Exactly what kind of venue would suit hip-hop heavyweights Jay-Z and Kanye West, two artists of otherworldly talent, as they unveiled their feverishly anticipated Watch The Throne collaboration? A planetarium, of course. Hova and Yeezy played host to a star-studded listening party at New York’s Rose Center For Earth And Space at the Natural History Museum, where an eclectic mix of journalists, models, industry types and stars gathered, sipping champagne and noshing on mini lobster rolls. And we were there. So what did The Throne sound like? Our complete breakdown below.
On hand were heavy hitters like Warner Music Group CEO Lyor Cohen and Gayle King (of Oprah’s best-friend fame), as were staples of the hip-hop kingdom Busta Rhymes and 88-Keys, along with Ryan Leslie, Beyonce, Kelly Rowland, and (yes!) even Jay-Z and Kanye showed (despite rumors that they’ve been feuding). And after the hour-and-change album play-though, which took place in the Hayden Planetarium in shifts, we’re here to tell you that the music lived up to its larger-than-life lead-up.
While the rap superduo did preview some of the music they’d been working on for the Throne last month, this was the first time humans of Earth were able to hear it all the way through — all 12 bombastic, production-heavy tracks, the names of which were revealed last month — and, sadly and despite our hopes, “Welcome to the Jungle” didn’t turn out to be a Guns N’ Roses cover.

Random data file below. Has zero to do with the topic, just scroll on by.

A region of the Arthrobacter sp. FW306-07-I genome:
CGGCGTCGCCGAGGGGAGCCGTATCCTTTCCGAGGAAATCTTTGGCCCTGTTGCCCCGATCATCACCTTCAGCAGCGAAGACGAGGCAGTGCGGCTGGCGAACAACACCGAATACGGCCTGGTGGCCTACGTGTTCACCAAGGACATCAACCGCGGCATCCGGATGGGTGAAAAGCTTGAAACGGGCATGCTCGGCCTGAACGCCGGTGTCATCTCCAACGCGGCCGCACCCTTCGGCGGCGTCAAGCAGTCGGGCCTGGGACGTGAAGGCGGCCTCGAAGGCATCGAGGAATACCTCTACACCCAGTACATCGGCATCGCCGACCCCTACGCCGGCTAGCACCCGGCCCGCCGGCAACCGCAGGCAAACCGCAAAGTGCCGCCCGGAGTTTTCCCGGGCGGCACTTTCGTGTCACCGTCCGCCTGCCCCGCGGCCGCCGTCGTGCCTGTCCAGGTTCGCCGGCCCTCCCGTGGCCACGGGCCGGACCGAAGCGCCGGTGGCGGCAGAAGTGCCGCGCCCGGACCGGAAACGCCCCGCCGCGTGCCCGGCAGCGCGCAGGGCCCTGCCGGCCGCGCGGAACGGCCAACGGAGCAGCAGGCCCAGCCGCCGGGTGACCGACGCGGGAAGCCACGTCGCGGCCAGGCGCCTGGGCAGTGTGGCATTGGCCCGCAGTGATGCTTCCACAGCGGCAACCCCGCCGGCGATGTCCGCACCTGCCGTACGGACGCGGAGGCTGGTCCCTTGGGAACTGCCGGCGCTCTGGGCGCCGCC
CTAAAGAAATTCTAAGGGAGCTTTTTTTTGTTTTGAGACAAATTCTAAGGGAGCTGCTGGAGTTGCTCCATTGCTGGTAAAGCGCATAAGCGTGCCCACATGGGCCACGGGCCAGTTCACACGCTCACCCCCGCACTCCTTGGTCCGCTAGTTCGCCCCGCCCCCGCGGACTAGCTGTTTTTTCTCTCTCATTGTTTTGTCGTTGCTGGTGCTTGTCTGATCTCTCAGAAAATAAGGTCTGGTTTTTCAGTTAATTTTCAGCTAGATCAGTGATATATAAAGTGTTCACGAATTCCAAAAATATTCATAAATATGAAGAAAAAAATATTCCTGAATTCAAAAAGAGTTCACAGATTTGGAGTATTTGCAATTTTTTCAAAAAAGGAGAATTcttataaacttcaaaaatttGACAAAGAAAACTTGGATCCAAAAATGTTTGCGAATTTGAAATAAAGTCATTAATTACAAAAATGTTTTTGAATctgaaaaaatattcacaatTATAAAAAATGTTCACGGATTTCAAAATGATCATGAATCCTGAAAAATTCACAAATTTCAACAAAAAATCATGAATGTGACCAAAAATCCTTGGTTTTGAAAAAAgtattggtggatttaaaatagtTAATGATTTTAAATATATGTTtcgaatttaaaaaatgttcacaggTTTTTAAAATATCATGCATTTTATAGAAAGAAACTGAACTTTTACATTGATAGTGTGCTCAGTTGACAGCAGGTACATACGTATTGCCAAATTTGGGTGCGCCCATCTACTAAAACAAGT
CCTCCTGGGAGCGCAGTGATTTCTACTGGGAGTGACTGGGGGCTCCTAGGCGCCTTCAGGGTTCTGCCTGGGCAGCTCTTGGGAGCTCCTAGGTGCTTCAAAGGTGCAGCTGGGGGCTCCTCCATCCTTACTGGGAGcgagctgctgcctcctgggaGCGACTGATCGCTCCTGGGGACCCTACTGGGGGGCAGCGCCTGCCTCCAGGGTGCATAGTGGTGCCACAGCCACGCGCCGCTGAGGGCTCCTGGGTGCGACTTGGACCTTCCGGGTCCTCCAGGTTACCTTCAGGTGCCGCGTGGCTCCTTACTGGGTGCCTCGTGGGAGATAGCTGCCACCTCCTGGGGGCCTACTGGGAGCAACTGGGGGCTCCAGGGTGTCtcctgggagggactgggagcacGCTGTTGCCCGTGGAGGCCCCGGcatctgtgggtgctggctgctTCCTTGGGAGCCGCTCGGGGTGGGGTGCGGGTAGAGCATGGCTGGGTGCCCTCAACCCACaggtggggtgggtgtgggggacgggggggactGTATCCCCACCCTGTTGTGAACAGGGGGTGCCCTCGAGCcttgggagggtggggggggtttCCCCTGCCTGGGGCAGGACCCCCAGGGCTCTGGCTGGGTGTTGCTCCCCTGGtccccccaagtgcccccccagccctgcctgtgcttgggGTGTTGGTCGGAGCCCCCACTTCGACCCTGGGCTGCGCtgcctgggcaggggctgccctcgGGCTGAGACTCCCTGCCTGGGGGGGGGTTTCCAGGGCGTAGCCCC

Highlights of the evening included Beyonce’s thrilling cameo in “Lift Off,” during which she sings about taking it “to the stars” before a supercool spaceship launch interlude, “3 … 2 … 1 … liftoff!” (did we mention that we were hearing this in a planetarium?!), the Will Ferrell/Blades Of Glory movie quote (“No one knows what it means, but it’s provocative!”) during the lurking track “Niggas in Paris,” Jay-Z getting reflective in both the carnival-like “Who Gon Stop Me” and the horn-happy “New Day,” and, let’s face it, Bey’s denim short-shorts.
“Otis“– their ode to late Stax Records great Otis Redding — sounded fresher than ever amidst the hardness that characterized most of Watch the Throne, which moved topically from intimidating and declarative (Kanye sings about having “no ceiling” in “Who Gon Stop Me”) to socially conscious (“Murder to Excellence“).
But what saves it from being big for the sake of big is its depth; some songs seem destined for the dancefloor like the old-school scratch attack that arrived with Track 7: “That’s My Bitch,” while others border balladry, like “Sweet Baby Jesus,” which once more finds Kanye paying homage to his mother, and Jay-Z “pledging allegiance to his grandma,” proving once and for all that they might be kings, but their mommas still know best.
Watch the Throne hits stores on August 8th, and you can preorder it here.